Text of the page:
Saturday, 27 October 2012

Indian Muslim wedding


Grandeur, pomp, splendor and sumptuous spreads mark most Indian Muslim weddings. Muslim weddings are usually held over a period of three to five days before the signing of the marriage document or the 'nikaahnamah'. Muslim weddings are less ritualistic and they strictly abide by Islamic marriage requirements. Yet, certain region specific traditions that are within the purview of Islamic marriage customs are included.

'Mangni or Nizbat': Traditionally, the groom's family approaches the bride's family conveying their interests. As a mark of confirming the proposal, a formal engagement ceremony takes place at the bride's place. Select family members from both sides take part in the ceremony. The groom's mother and sisters gift the engagement outfit, gold, silver, precious stones jewelry, rich costumes and other accessories such as handbags, perfumes, shoes and slippers, make-up kits etc. Platters of fruits, sweets and dry fruits are given to bride's parents.

High tea, refreshments or a lavish feast is served to mark the happy occasion. Conservative Muslim families do not encourage the meeting of bride and groom. Hence, the participation of the groom is restricted. Only the female members of both the families meet the bride. But with changing times, families take a deviation and let the bride or bridegroom to meet each other and exchange engagement rings. The elder members of the family agree upon a mutually convenient time and fix the date for the wedding.



Pre-wedding ceremony - Mehendi or Henna ceremony:

This is a pre-wedding party filled with color, music, dance and exotic food. Just a few days before the wedding or on the eve of the wedding, female friends, family members and close relatives visit the bride's house to participate in the mehendi ceremony. The bride-to-be is usually clad in traditional lehanga or sharara, garara or lancha dress. Relatives apply a paste of turmeric, sandalwood and aromatic oil to the bride so as to enhance her beauty and charm. A professional mehendiwali is invited to decorate and beautify the bride's hands and feet with fine designs. All the guests have an opportunity to decorate their hands and feet painted with henna paste.

All the while, the sangeet session wherein women get together play the dolak and sing traditional songs is in progress. Young girls dressed in vibrant festive clothes and fine jewelry dance. The elaborate buffet for the day will include exotic food items like Lagan Ka Murg, Zafrani Paneer, Dum Gosht Biryani, all time favorite deserts such as Gulab Jamun and Gajar Ka Halwa.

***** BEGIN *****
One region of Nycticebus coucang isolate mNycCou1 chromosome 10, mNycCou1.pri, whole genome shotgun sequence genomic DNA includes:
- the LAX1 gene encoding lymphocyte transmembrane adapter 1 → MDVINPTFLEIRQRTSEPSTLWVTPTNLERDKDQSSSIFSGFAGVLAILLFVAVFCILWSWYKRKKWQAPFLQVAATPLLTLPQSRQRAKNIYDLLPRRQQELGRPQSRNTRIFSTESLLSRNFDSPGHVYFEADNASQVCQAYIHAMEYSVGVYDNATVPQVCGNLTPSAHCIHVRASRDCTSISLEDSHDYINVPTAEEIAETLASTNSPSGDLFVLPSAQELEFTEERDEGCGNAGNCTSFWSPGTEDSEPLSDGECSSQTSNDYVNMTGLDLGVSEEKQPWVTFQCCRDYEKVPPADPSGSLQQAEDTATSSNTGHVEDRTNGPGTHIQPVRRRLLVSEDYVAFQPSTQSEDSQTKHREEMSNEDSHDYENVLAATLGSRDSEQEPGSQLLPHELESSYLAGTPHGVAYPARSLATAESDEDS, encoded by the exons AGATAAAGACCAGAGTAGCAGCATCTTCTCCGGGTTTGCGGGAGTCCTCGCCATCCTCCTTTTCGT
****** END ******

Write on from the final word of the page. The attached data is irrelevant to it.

'Nikah', the wedding ceremony:

The actual wedding ceremony takes place at the bride's place or the masjid followed by a wedding reception at a pre-determined venue like a banquet hall. On the other hand, the 'nikah' can also take place at 'Shadikhaanas', a traditional venue for Muslim weddings.

The bride's in-laws provide her the wedding outfit, which includes the 'ghunghat'. For the 'nikah', she wears the wedding outfit and her face will be completely covered by the ghunghat. Indian muslim brides usually wear a ghagra choli also known as lehenga choli and chaniya choli along with exquisite gold and silver jewelry. The outfits usually in red color are usually decorated with kundan stone, real gold threads, mirrors, zari, crystals, pearls or katori. A garland completes her ensemble.

Sehra (a flower veil) is tied to the groom's forehead by the brother-in-law. A garland, same as the bride's completes his ensemble. The groom clad in a sherwani or the traditional salwar and kurta or even a western suit arrives in a baraat to the accompaniment of music.

Guests are welcomed and seated in spacious rooms separately, the Mardana for men and Zenana for women. The officiating Imam will ask the bride if she is happy with the proposal and whether she consents to marry the groom. She accepts by saying 'qabool kiya' (I accept) and signs the contract. The 'nikaahnamah' makes a mention of the 'mehr' (cash or jewelry) that is given to the bride. The 'mehr' symbolizes the fact that the bridegroom is willing and capable of shouldering the responsibility arising out of marriage. After obtaining the bride's consent, the bridegroom is requested to convey his confirmation. The Maulvi or muslim priest will conduct the 'nikah'. Selected versed from the Holy Quran will be recited. The Nikaah is complete after the Ijab-e-Qubul (proposal and acceptance). At this point, the 'nikah' is complete and the bride and bridegroom are given religious sanction thus formally becoming husband and wife.

To celebrate, a lavish dinner or lunch party is organized for the guests and relatives comprising mutton and chicken biryanis, salad, pickle, dessert, ghee rice, bread and kheer. The bride and bridegroom are made to sit together for the first time. It is time for all those present to extend their greetings and offer gifts to the newly wed couple.

Post wedding ceremony, the Valima Generally, valima takes place the day after the wedding. The bridegroom's family host Valima and extend invitation for members of both sides to attend the ceremony. Dinner is served to all guests and it provides an opportunity for both the families to celebrate the joyous occasion

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